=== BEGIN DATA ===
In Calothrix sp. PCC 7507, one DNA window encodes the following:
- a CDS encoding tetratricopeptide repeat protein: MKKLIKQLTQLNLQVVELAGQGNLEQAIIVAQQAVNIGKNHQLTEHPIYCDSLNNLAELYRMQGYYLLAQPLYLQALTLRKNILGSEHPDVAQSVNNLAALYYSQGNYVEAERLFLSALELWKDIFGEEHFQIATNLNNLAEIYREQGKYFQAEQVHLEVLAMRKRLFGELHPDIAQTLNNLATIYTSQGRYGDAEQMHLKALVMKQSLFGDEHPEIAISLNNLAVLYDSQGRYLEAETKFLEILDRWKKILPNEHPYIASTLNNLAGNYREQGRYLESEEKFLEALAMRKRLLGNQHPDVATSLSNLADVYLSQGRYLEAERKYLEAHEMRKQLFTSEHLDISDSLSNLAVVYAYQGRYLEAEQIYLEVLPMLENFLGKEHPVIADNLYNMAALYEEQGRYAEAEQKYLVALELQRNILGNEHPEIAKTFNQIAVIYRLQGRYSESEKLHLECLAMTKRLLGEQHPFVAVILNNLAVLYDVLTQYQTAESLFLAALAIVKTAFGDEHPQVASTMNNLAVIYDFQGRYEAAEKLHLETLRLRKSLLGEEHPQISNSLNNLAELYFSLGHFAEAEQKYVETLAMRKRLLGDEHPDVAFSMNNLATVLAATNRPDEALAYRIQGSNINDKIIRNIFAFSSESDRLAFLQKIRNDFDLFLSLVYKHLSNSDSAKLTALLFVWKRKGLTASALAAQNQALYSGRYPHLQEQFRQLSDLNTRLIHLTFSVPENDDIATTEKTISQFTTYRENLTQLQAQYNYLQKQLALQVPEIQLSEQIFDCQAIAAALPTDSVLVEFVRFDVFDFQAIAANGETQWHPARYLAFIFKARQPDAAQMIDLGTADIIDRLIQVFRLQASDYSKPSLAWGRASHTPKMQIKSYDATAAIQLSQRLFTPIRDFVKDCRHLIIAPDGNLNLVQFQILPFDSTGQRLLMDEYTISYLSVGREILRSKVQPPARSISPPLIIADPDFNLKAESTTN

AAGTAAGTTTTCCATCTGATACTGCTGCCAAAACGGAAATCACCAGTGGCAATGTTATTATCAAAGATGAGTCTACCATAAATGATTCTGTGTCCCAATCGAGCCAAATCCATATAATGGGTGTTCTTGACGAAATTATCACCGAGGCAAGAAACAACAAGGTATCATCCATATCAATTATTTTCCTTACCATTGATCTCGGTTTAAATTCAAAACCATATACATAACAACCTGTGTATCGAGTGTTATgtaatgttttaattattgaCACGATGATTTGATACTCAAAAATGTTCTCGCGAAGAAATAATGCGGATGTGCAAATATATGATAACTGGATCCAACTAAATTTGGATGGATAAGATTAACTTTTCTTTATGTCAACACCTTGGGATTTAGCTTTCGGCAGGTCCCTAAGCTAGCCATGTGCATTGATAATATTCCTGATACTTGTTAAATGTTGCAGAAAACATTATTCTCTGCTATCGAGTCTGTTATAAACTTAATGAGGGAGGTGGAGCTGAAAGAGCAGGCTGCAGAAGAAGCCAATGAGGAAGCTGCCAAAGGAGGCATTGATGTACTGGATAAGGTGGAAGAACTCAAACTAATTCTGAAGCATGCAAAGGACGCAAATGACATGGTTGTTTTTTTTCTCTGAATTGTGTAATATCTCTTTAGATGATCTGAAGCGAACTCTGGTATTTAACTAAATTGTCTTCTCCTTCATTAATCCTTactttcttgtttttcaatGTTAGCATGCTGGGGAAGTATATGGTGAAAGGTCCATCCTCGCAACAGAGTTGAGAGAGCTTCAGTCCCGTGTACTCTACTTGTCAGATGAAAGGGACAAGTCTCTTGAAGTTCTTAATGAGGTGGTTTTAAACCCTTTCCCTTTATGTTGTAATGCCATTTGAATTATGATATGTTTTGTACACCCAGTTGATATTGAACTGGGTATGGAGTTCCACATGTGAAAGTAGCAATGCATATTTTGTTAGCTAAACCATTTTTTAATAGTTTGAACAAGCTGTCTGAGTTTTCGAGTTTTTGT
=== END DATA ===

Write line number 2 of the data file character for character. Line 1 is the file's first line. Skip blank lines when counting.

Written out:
- a CDS encoding tetratricopeptide repeat protein: MKKLIKQLTQLNLQVVELAGQGNLEQAIIVAQQAVNIGKNHQLTEHPIYCDSLNNLAELYRMQGYYLLAQPLYLQALTLRKNILGSEHPDVAQSVNNLAALYYSQGNYVEAERLFLSALELWKDIFGEEHFQIATNLNNLAEIYREQGKYFQAEQVHLEVLAMRKRLFGELHPDIAQTLNNLATIYTSQGRYGDAEQMHLKALVMKQSLFGDEHPEIAISLNNLAVLYDSQGRYLEAETKFLEILDRWKKILPNEHPYIASTLNNLAGNYREQGRYLESEEKFLEALAMRKRLLGNQHPDVATSLSNLADVYLSQGRYLEAERKYLEAHEMRKQLFTSEHLDISDSLSNLAVVYAYQGRYLEAEQIYLEVLPMLENFLGKEHPVIADNLYNMAALYEEQGRYAEAEQKYLVALELQRNILGNEHPEIAKTFNQIAVIYRLQGRYSESEKLHLECLAMTKRLLGEQHPFVAVILNNLAVLYDVLTQYQTAESLFLAALAIVKTAFGDEHPQVASTMNNLAVIYDFQGRYEAAEKLHLETLRLRKSLLGEEHPQISNSLNNLAELYFSLGHFAEAEQKYVETLAMRKRLLGDEHPDVAFSMNNLATVLAATNRPDEALAYRIQGSNINDKIIRNIFAFSSESDRLAFLQKIRNDFDLFLSLVYKHLSNSDSAKLTALLFVWKRKGLTASALAAQNQALYSGRYPHLQEQFRQLSDLNTRLIHLTFSVPENDDIATTEKTISQFTTYRENLTQLQAQYNYLQKQLALQVPEIQLSEQIFDCQAIAAALPTDSVLVEFVRFDVFDFQAIAANGETQWHPARYLAFIFKARQPDAAQMIDLGTADIIDRLIQVFRLQASDYSKPSLAWGRASHTPKMQIKSYDATAAIQLSQRLFTPIRDFVKDCRHLIIAPDGNLNLVQFQILPFDSTGQRLLMDEYTISYLSVGREILRSKVQPPARSISPPLIIADPDFNLKAESTTN